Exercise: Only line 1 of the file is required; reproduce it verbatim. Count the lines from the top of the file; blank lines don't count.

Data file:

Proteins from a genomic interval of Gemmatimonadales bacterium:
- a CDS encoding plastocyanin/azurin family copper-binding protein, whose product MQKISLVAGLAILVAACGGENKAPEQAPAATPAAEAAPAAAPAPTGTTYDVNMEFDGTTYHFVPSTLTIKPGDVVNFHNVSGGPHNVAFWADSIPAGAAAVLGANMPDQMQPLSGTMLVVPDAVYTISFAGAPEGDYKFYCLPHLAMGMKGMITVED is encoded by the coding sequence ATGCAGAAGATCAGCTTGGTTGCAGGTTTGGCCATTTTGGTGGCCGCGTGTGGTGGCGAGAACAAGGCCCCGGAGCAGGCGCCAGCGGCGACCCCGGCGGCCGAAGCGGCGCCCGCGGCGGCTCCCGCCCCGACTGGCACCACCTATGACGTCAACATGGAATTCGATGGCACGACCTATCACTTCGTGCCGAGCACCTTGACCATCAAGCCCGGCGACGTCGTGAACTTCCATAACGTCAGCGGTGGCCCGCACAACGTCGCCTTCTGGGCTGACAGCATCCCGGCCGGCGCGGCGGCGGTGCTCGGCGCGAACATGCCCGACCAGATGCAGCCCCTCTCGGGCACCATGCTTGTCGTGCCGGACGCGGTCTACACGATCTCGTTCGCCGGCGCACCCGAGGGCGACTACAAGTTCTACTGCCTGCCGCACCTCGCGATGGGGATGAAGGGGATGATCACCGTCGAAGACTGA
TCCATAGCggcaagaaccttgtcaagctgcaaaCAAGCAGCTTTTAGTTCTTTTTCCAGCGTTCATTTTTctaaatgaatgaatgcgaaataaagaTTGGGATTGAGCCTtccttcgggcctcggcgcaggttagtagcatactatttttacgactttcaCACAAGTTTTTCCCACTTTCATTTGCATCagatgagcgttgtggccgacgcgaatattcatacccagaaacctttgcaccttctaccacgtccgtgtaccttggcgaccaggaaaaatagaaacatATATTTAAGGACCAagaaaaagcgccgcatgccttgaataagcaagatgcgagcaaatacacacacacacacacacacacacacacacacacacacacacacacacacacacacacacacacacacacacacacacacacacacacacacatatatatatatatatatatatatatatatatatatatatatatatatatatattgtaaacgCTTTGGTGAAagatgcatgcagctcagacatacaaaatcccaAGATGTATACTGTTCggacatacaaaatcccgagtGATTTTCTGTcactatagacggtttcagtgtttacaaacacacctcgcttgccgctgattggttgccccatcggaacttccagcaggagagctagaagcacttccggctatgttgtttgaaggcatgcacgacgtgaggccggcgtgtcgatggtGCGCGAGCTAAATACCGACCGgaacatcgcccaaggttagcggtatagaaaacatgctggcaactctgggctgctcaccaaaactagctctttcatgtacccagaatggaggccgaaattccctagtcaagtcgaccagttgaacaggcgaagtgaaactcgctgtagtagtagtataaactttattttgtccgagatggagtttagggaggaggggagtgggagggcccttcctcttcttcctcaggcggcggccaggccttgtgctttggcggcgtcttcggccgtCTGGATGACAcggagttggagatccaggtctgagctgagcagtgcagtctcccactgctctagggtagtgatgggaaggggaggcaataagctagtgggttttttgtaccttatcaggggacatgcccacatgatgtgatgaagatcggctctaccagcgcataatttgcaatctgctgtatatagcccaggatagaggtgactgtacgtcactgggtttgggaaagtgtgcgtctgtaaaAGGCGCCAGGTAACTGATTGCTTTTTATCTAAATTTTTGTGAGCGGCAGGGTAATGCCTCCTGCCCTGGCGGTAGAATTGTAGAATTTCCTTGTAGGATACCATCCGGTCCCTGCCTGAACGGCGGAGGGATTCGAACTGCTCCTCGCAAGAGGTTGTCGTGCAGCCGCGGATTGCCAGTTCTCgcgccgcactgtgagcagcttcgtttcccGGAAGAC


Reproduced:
Proteins from a genomic interval of Gemmatimonadales bacterium: